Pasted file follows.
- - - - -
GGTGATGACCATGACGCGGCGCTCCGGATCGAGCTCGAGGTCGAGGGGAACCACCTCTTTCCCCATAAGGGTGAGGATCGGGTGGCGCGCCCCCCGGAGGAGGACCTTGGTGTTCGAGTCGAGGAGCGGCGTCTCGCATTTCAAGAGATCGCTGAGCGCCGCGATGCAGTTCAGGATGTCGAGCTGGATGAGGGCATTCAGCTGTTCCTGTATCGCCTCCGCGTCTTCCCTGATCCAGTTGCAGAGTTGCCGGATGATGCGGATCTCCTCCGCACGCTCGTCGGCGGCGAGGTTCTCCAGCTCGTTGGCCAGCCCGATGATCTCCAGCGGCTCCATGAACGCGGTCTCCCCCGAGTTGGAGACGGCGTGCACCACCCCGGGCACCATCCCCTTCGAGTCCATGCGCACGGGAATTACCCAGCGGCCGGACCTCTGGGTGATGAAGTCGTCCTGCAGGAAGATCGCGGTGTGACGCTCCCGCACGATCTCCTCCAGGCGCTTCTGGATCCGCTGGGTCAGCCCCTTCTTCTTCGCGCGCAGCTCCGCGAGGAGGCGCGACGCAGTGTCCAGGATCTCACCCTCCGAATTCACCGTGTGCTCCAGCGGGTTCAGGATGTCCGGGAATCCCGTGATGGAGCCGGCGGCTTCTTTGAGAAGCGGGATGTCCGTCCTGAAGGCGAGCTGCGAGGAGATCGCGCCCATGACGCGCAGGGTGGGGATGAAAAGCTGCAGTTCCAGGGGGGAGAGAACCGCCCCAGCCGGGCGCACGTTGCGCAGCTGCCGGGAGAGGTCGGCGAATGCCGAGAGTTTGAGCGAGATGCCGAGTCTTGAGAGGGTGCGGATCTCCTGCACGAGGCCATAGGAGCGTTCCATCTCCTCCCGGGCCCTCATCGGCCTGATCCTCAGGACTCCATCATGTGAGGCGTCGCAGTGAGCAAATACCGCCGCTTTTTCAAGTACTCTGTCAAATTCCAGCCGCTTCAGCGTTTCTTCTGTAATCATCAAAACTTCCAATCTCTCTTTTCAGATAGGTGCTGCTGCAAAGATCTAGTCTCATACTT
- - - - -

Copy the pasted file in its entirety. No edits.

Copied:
GGTGATGACCATGACGCGGCGCTCCGGATCGAGCTCGAGGTCGAGGGGAACCACCTCTTTCCCCATAAGGGTGAGGATCGGGTGGCGCGCCCCCCGGAGGAGGACCTTGGTGTTCGAGTCGAGGAGCGGCGTCTCGCATTTCAAGAGATCGCTGAGCGCCGCGATGCAGTTCAGGATGTCGAGCTGGATGAGGGCATTCAGCTGTTCCTGTATCGCCTCCGCGTCTTCCCTGATCCAGTTGCAGAGTTGCCGGATGATGCGGATCTCCTCCGCACGCTCGTCGGCGGCGAGGTTCTCCAGCTCGTTGGCCAGCCCGATGATCTCCAGCGGCTCCATGAACGCGGTCTCCCCCGAGTTGGAGACGGCGTGCACCACCCCGGGCACCATCCCCTTCGAGTCCATGCGCACGGGAATTACCCAGCGGCCGGACCTCTGGGTGATGAAGTCGTCCTGCAGGAAGATCGCGGTGTGACGCTCCCGCACGATCTCCTCCAGGCGCTTCTGGATCCGCTGGGTCAGCCCCTTCTTCTTCGCGCGCAGCTCCGCGAGGAGGCGCGACGCAGTGTCCAGGATCTCACCCTCCGAATTCACCGTGTGCTCCAGCGGGTTCAGGATGTCCGGGAATCCCGTGATGGAGCCGGCGGCTTCTTTGAGAAGCGGGATGTCCGTCCTGAAGGCGAGCTGCGAGGAGATCGCGCCCATGACGCGCAGGGTGGGGATGAAAAGCTGCAGTTCCAGGGGGGAGAGAACCGCCCCAGCCGGGCGCACGTTGCGCAGCTGCCGGGAGAGGTCGGCGAATGCCGAGAGTTTGAGCGAGATGCCGAGTCTTGAGAGGGTGCGGATCTCCTGCACGAGGCCATAGGAGCGTTCCATCTCCTCCCGGGCCCTCATCGGCCTGATCCTCAGGACTCCATCATGTGAGGCGTCGCAGTGAGCAAATACCGCCGCTTTTTCAAGTACTCTGTCAAATTCCAGCCGCTTCAGCGTTTCTTCTGTAATCATCAAAACTTCCAATCTCTCTTTTCAGATAGGTGCTGCTGCAAAGATCTAGTCTCATACTT